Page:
Is a mortgage a form of savings?
An excellent discussion emerged from my post about whether or not debt should be part of your budget, and that is:
Is your mortgage a form of savings?
I am firmly, strongly in the camp of: NO it is not. It is a debt.
Let me explain why.
1. YOU DON’T OWN THE HOUSE YET, THE BANK DOES
Some argue that paying into a mortgage, is forcing you to save your money because it goes to interest but it also goes to the principal of the home, which will (hopefully) increase in value in the future and be a fixed asset in your portfolio.
I can see the logic of this being true, as you are paying into the principal and you will own the house in 25 years (or eventually), and it is an investment you can then re-sell to release the locked value.
It all sounds great but…. you don’t own the house yet.
The bank does.
To put it simply, if you were to miss a mortgage payment, the bank wouldn’t say:
Oh Jane, you’ve been such a great saver, paying off this mortgage and debt that you incurred that we are going to give you ALL the money you paid towards the principal back in cash, and take the house in exchange.
No no no..!
The bank just takes your house because you defaulted on the payments to re-sell and get the rest of their pound of flesh back, and that’s the end of that.
If the bank wanted to get their money back today, where would you get the cash to pay them back?
It’s locked in your house, right? And you can’t sell half a house.
You have zero actual savings until your mortgage is gone.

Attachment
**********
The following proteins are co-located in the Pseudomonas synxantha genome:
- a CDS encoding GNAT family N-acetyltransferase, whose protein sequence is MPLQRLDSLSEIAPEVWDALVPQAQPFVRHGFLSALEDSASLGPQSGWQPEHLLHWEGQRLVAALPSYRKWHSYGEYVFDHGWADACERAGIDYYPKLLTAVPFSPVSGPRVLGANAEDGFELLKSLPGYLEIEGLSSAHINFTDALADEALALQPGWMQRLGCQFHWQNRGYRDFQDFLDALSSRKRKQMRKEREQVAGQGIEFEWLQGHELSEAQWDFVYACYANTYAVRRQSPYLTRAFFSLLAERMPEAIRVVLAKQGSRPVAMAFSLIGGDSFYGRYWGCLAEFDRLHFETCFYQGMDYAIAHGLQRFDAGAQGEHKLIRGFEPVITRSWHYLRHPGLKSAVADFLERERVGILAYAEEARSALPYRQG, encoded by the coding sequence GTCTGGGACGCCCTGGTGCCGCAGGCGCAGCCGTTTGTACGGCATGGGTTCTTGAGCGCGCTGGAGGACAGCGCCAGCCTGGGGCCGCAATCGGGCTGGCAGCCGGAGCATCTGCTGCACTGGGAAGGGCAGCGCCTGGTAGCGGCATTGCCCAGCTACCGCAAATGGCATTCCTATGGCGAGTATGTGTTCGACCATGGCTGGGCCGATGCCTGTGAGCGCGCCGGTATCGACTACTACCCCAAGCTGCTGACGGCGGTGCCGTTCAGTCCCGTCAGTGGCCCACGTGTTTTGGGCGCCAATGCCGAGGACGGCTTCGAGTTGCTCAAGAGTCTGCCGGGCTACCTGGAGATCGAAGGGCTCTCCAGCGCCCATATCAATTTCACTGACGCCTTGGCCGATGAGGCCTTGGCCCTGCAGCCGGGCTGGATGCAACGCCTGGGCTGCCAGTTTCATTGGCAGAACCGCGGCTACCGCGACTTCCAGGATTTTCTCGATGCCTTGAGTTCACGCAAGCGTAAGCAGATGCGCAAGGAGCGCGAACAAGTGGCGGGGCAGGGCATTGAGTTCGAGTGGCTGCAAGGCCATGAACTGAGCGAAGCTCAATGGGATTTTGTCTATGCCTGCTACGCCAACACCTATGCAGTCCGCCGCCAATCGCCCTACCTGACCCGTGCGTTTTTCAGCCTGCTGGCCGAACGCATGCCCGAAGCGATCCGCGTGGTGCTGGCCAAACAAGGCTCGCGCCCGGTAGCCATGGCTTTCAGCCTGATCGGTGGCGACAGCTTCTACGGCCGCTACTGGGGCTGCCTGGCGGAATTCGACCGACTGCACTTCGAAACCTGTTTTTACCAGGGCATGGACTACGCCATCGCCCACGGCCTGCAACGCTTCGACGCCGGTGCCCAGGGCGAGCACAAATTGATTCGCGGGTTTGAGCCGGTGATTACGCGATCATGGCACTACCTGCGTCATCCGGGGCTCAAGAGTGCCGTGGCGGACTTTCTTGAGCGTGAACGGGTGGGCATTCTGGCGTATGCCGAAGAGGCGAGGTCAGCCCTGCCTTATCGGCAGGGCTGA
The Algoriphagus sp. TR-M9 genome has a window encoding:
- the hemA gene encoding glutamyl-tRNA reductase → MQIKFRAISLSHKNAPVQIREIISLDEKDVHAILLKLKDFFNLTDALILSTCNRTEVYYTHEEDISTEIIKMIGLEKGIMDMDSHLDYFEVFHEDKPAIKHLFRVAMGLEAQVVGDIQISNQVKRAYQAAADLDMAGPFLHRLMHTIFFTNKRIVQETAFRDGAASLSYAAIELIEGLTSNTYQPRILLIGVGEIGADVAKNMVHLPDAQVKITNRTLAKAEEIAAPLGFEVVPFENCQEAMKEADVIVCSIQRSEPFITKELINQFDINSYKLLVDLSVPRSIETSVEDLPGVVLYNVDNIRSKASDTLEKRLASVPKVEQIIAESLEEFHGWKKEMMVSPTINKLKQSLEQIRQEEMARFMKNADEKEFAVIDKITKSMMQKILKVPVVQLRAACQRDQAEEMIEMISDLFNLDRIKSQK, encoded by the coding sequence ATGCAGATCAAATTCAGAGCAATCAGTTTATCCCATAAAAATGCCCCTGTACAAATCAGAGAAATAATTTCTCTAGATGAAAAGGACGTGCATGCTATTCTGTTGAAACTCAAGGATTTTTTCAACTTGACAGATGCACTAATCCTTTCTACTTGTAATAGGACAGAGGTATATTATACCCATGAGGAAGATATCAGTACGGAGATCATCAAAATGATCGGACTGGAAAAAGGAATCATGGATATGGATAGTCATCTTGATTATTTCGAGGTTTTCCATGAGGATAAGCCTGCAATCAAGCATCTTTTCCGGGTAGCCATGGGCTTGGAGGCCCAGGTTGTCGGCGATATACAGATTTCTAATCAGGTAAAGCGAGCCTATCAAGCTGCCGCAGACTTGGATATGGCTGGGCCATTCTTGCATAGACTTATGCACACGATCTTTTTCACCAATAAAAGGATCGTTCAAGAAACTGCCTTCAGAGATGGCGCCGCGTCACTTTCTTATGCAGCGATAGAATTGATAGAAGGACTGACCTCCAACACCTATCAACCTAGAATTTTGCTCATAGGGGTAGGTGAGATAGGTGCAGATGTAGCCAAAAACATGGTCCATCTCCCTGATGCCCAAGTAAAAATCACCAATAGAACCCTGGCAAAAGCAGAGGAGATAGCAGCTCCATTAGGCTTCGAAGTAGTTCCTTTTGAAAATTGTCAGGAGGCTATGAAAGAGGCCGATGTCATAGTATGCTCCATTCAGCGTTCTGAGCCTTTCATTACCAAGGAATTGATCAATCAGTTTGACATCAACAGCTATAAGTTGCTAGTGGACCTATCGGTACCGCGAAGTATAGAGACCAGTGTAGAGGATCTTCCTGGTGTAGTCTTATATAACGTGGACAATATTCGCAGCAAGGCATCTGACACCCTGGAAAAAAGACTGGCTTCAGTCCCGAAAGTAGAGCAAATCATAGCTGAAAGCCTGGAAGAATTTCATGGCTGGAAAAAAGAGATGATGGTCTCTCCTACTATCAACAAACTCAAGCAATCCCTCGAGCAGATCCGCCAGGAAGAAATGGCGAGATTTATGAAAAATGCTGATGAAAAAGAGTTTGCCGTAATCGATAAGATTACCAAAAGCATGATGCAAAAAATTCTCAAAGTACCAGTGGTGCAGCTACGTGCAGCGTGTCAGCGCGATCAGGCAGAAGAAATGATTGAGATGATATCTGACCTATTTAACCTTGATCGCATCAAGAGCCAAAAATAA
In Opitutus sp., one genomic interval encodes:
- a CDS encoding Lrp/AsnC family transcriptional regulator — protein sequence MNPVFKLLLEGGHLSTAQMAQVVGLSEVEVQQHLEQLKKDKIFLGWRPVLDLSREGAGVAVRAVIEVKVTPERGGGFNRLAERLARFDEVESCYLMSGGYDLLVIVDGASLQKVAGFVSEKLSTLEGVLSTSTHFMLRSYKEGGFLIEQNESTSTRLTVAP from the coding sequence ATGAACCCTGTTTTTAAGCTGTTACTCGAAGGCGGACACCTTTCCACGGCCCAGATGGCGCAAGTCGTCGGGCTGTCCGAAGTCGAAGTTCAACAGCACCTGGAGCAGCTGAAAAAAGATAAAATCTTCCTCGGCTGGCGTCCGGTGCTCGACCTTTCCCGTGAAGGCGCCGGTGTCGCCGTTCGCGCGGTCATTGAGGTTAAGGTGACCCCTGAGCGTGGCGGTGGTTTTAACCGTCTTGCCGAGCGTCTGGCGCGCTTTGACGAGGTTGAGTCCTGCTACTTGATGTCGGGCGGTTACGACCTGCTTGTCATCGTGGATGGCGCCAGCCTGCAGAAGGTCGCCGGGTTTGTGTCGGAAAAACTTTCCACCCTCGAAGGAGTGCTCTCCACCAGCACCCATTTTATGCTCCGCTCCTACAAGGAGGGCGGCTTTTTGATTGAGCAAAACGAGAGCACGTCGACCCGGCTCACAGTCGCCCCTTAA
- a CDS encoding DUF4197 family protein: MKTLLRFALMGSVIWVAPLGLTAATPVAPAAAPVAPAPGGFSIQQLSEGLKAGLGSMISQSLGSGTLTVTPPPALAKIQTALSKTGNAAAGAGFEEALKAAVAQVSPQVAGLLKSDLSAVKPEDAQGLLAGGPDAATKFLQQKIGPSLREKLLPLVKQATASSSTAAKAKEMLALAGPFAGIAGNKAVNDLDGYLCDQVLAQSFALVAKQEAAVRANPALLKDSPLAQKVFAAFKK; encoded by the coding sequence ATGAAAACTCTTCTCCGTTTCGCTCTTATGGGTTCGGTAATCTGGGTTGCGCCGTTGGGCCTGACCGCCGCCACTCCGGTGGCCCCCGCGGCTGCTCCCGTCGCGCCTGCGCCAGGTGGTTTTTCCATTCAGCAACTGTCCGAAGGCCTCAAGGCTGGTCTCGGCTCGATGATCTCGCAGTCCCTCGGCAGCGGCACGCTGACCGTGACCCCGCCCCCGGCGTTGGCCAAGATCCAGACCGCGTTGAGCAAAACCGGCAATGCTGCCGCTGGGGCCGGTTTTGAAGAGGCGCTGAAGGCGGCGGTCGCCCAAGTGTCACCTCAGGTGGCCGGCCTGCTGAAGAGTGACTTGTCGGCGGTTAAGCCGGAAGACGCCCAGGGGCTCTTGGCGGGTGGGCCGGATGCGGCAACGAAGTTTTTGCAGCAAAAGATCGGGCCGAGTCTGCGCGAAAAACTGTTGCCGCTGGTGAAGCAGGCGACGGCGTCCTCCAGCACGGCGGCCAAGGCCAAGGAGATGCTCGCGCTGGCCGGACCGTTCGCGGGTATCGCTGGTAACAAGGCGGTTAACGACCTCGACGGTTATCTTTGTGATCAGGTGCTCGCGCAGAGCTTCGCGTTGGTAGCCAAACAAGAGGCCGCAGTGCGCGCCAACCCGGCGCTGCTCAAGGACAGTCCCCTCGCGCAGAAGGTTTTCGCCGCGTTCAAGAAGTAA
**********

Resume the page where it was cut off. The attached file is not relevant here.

2. A MORTGAGE IS A DEBT, AND A DEBT IS A FORM OF DELAYED SPENDING
Don’t have the cash now? What do you do? Put it on a credit card, line of credit, or mortgage?
Well, you spent the money then, didn’t you?
A house is slightly trickier because it is an investment in the future after you’ve paid off the house completely and it becomes a fixed asset in your portfolio to hopefully appreciate in value, but you could say the same thing about any other consumable.
Why not invest your money in buying antiques by taking out a line of credit?
Designer clothes from a defunct designer’s line, all in the hopes of it being worth more than what you paid for it today?
It’s the same thing.
Paying money into a mortgage (debt) is a form of delayed spending because you didn’t have the cash on hand to pay for it 100%.
You borrowed from the bank to spend it on buying a house to live in. Yes, it is practical because you have a roof over your head, you can presumably resell it in the future to clear the mortgage and fees, and perhaps pocket a little profit from doing so, but at the end of the day, you spent money you didn’t have.
3. SAVING MONEY DOESN’T HAVE TO COME IN THE FORM OF DEBT
You could simply just save money and not get a mortgage (a debt) to do so. Why not just put the money into your bank account and invest it?
You don’t need to incur any kind of debt to save money.
I do agree that unless it becomes a bill some people can’t fathom saving money without spending it on something, which is why a mortgage COULD be seen as a form of forced savings, but … that just makes no sense whatsoever.
Get a mortgage, buy a house, but don’t be fooled into thinking you own anything or have any savings until that debt is gone.
You’re just paying the bank for the privilege of living in their asset.